- K. Lee Davis, Motorsports
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RICHMOND, Va. -- Drivers were unhappy with Goodyear after Saturday night's Toyota Owners 400 at Richmond International Raceway, and they were largely unhappy with each other, as gamesmanship was the name of the game over the closing laps -- with at least one right hook thrown on pit road just after the event concluded.
Joey Logano? He was all smiles -- rarely is he not -- after earning a thrilling victory over the closing laps that saw him outduel former champions Matt Kenseth, Brad Keselowski and Jeff Gordon for his second win of the season in only nine races. It was the fifth win of his budding career.
"Sliced Bread" -- the nickname Logano was given by Mark Martin all those years ago -- might have truly arrived, now putting together the kind of consistency -- not to mention late-race runs to the front -- that had been predicted for him for years.
That it came at Richmond just added to the wonder.
"This isn't a very good racetrack for me in the past, but we had a really good car today and we were able to put it in Victory Lane," he said. "This is so cool to win two races already this season, and it is just going to be one heck of a season and I can't wait to get to the race track next week."
Logano joins Kevin Harvick as the only drivers with two victories this season, and, as long as a driver can stay in the top 30, two wins guarantees a spot in the Chase. Currently sixth in the standings, that shouldn't be an issue for Logano. Next week's race? Big, bad Talladega. But the way things are going for Logano, what does he have to worry about?
With Kyle Larson turning heads as a Sprint Cup rookie and Chase Elliott wowing NASCAR at the Nationwide Series level, Logano couldn't have picked a better time to contend for wins and perhaps a championship.
If there were ever any fears the 23-year-old was never going to have his day in the sun before a new generation takes up the torch, they should be buried now. Watching him spend the next 17 races in an all-out pursuit for victories over points might provide the best entertainment the sport has to offer in a season that has already been plenty entertaining.
His fearless approach to the final laps Saturday led to a seemingly improbable victory. What might he pull out off next?
"You know, any time you're down to the end of the race, there really is no patience," he said. "It's wide open. Obviously, I was able to see that in front of me and wanted to make sure I was close enough when something happened I was able to take advantage of it, and that's what I was able to do.
"Restarts, anything, it comes down to the end of the race. Patience is out the window. It's all about just go for it. I think that's what the fans want. That's what you got this year."
Logano made a late surge to make his first Chase last season. Before that, he had been seen as promise unfulfilled. As much as anything, Logano's rise has come after his services were no longer required at Joe Gibbs Racing at the end of 2012. Roger Penske snapped him up, largely at the urging of Keselowski, who played the team game Saturday.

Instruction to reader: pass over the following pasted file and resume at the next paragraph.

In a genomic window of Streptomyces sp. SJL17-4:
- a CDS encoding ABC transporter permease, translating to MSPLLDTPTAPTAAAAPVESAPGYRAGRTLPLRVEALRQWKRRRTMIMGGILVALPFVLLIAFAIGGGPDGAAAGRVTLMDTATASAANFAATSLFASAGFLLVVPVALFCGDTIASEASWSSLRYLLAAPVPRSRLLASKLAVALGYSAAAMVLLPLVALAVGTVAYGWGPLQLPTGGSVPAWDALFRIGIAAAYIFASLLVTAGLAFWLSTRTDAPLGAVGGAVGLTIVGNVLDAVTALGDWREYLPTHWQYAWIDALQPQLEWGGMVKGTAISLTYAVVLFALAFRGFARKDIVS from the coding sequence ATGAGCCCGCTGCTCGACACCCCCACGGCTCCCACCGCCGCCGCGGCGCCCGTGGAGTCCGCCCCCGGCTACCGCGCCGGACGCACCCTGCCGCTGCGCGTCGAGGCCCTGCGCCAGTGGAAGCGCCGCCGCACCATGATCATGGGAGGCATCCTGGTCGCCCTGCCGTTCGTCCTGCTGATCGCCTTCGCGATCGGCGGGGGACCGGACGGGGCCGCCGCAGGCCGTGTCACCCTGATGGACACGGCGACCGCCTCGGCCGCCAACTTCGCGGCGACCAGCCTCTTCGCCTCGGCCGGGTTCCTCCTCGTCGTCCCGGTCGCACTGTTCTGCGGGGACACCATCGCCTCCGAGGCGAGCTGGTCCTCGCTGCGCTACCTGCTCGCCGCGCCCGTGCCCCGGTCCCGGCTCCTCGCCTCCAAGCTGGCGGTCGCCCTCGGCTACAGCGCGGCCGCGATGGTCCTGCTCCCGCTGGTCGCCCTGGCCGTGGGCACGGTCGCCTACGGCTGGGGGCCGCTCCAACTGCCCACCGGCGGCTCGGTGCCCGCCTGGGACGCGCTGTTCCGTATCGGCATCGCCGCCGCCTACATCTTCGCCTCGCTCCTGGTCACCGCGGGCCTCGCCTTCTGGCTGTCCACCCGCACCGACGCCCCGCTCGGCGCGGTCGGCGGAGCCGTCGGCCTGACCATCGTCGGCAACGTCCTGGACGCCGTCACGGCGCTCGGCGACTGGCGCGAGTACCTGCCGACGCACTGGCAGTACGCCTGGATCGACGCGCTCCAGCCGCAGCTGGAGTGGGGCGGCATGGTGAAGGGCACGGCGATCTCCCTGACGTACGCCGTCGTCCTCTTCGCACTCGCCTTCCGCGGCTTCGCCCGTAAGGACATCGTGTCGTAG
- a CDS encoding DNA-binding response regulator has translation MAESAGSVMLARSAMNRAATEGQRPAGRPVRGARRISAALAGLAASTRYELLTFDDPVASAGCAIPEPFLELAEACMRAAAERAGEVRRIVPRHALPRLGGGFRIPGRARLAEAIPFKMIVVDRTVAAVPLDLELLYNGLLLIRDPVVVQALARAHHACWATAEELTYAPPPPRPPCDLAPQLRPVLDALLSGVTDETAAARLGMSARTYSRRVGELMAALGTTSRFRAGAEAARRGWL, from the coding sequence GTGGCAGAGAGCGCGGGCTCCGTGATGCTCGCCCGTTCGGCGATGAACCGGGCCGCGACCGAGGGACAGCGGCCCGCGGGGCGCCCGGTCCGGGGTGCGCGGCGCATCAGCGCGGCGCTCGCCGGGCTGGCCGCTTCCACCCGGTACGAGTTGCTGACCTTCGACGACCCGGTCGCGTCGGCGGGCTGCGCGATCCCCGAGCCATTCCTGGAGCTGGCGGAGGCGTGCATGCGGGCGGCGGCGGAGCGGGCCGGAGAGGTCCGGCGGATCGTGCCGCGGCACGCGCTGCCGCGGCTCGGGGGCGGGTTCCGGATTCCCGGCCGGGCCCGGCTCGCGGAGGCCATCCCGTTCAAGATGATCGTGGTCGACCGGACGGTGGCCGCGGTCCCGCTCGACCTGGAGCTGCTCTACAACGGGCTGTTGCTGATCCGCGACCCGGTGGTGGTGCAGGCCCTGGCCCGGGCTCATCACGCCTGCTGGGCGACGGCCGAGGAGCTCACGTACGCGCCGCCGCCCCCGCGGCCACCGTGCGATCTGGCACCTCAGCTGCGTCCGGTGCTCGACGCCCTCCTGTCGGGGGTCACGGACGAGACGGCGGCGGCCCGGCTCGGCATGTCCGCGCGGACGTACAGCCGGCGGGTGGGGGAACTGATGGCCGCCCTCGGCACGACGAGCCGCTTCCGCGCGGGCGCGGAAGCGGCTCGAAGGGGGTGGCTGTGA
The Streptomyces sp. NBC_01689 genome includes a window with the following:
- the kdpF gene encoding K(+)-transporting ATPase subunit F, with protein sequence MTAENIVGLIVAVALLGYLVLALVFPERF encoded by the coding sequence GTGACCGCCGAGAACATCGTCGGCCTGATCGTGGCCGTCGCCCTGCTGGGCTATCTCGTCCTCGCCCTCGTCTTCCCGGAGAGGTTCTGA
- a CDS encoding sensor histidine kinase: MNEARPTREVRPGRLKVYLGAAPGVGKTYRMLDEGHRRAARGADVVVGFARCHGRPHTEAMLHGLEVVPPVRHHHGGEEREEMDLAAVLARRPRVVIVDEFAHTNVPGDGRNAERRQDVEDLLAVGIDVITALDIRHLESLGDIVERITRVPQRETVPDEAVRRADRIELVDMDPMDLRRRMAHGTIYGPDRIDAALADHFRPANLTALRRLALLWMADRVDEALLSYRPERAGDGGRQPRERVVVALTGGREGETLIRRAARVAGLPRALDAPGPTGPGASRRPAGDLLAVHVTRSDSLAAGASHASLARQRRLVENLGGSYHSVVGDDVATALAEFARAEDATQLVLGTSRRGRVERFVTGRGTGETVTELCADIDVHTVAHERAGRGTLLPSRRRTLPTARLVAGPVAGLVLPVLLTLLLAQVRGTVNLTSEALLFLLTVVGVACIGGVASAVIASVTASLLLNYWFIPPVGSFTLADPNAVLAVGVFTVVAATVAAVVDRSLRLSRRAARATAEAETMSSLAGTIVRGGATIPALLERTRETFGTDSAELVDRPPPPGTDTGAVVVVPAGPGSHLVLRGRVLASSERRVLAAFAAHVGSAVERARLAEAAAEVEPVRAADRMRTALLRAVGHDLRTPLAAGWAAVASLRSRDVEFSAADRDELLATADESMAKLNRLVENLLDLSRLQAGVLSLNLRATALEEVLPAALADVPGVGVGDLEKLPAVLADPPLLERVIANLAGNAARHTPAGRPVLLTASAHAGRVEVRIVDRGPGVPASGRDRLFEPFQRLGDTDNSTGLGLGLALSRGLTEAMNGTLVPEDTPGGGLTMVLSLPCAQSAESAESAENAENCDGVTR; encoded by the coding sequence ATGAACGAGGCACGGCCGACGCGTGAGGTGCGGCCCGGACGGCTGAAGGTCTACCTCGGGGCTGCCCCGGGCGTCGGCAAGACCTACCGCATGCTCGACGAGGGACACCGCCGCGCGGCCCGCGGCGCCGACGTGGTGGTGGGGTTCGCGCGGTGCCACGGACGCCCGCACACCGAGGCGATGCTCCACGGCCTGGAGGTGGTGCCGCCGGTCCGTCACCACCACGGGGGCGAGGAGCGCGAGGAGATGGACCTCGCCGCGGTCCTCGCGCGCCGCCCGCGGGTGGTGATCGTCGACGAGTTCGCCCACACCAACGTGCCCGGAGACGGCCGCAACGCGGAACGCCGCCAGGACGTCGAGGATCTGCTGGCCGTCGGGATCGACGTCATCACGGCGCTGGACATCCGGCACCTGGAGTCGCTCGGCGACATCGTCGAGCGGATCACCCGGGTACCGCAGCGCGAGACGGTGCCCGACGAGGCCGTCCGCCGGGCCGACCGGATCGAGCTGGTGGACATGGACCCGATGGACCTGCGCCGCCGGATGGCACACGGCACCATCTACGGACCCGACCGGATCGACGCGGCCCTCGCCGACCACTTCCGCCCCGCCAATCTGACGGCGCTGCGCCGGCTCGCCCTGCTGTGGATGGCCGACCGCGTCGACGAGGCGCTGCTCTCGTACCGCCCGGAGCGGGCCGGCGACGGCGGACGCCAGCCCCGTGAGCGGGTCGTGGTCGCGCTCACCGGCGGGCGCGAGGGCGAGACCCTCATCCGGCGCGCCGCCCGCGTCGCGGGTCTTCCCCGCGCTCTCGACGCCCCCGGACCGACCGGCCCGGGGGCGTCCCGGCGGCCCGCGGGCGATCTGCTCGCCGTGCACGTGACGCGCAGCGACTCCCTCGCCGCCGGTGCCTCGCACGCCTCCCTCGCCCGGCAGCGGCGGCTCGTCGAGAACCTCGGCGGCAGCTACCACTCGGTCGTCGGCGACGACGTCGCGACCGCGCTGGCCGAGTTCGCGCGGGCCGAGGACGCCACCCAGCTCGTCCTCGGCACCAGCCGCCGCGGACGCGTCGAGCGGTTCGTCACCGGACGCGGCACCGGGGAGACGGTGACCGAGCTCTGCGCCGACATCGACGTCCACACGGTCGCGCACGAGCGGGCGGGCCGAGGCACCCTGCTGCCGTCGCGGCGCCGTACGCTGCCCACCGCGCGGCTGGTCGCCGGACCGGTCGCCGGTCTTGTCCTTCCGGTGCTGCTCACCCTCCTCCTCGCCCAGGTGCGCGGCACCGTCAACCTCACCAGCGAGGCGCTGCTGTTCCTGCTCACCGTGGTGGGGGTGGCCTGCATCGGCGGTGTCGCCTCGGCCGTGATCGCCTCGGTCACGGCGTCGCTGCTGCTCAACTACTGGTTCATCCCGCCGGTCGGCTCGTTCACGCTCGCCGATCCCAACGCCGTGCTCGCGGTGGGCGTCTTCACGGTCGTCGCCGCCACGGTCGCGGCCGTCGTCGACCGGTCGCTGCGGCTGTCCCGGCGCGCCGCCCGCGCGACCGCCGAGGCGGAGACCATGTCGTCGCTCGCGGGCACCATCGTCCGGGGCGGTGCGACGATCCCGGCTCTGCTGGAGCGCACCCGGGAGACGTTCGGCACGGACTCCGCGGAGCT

"Yeah, it was a wild finish," he said. "It just came down to really a four-way battle between the 2 [Keselowski], the 20 [Kenseth], the 24 [Gordon] and 22 [Logano], and we had a great car for the short runs and we got up there challenging for the lead.
"The 20 car ran me off the racetrack, so I made sure to give him a bump, and that was what Joey needed to win the race. I am happy for his team and everybody at Team Penske. I wish it could have been us, but that was the way it goes."
So Keselowski was not thrilled with Kenseth. Gordon wasn't, either, and something between Marcos Ambrose and Casey Mears -- who finished 18th and 19th, respectively -- led to a scrum on pit road that saw Ambrose land a solid punch to Mears' left temple. No penalties have been announced by NASCAR, which said tapes will be reviewed before further comment.
Kyle Busch, who ran from 16th all the way to third on the final restart, took on the tire issues drivers encountered, saying that teams were not setting their cars up too aggressively but that the issues were because of the manufacturer. There were multiple blowouts and even a few fires during the race.
"The problem is they put a harder inside edge on the right front and right rear here, and that's eventually where we ride most of the time around the racetrack on that part of the tire," Busch said. "Why they went harder on that, I'm not sure.
"We were all basically on ice here. It was just like having a hard tire out there. ... Really tough for all of us to, for one, keep the tires under our cars, and for putting a harder compound on the outside edge having it cord and come apart, and, actually, it's supposed to be more durable I think was just not the right way to go obviously for Goodyear."
But it all worked out fine for Logano. Now, he's aiming higher.
"Having a couple wins this early in the season, and in two completely different racetracks, makes you very confident for the rest of the season," he said. "At this point, we really have nothing to lose. It's all about going for wins and having fun out there and making sure we're ready for when the Chase starts."
Joey Logano might finally be living up to his potential. His second win of the season Saturday at Richmond might make him the best show in NASCAR for months to come, writes K. Lee Davis.